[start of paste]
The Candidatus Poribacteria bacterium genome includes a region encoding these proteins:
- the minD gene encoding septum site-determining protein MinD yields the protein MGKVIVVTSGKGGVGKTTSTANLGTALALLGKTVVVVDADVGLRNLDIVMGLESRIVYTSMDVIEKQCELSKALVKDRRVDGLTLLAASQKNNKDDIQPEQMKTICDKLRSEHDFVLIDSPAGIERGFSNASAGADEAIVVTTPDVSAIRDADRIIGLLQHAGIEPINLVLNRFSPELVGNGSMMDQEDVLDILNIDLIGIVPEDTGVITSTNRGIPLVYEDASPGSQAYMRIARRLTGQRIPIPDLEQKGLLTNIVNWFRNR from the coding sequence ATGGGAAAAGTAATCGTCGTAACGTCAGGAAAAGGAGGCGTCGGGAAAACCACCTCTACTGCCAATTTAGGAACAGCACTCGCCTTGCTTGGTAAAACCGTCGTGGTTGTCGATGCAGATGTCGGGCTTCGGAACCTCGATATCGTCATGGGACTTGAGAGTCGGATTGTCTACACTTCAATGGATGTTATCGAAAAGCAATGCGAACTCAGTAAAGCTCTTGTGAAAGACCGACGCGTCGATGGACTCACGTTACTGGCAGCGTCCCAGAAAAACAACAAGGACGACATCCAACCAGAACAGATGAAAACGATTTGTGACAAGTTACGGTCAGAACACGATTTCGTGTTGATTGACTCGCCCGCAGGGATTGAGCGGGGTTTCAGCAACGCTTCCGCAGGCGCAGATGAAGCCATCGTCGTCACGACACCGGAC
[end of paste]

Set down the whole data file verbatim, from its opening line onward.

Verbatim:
The Candidatus Poribacteria bacterium genome includes a region encoding these proteins:
- the minD gene encoding septum site-determining protein MinD yields the protein MGKVIVVTSGKGGVGKTTSTANLGTALALLGKTVVVVDADVGLRNLDIVMGLESRIVYTSMDVIEKQCELSKALVKDRRVDGLTLLAASQKNNKDDIQPEQMKTICDKLRSEHDFVLIDSPAGIERGFSNASAGADEAIVVTTPDVSAIRDADRIIGLLQHAGIEPINLVLNRFSPELVGNGSMMDQEDVLDILNIDLIGIVPEDTGVITSTNRGIPLVYEDASPGSQAYMRIARRLTGQRIPIPDLEQKGLLTNIVNWFRNR from the coding sequence ATGGGAAAAGTAATCGTCGTAACGTCAGGAAAAGGAGGCGTCGGGAAAACCACCTCTACTGCCAATTTAGGAACAGCACTCGCCTTGCTTGGTAAAACCGTCGTGGTTGTCGATGCAGATGTCGGGCTTCGGAACCTCGATATCGTCATGGGACTTGAGAGTCGGATTGTCTACACTTCAATGGATGTTATCGAAAAGCAATGCGAACTCAGTAAAGCTCTTGTGAAAGACCGACGCGTCGATGGACTCACGTTACTGGCAGCGTCCCAGAAAAACAACAAGGACGACATCCAACCAGAACAGATGAAAACGATTTGTGACAAGTTACGGTCAGAACACGATTTCGTGTTGATTGACTCGCCCGCAGGGATTGAGCGGGGTTTCAGCAACGCTTCCGCAGGCGCAGATGAAGCCATCGTCGTCACGACACCGGAC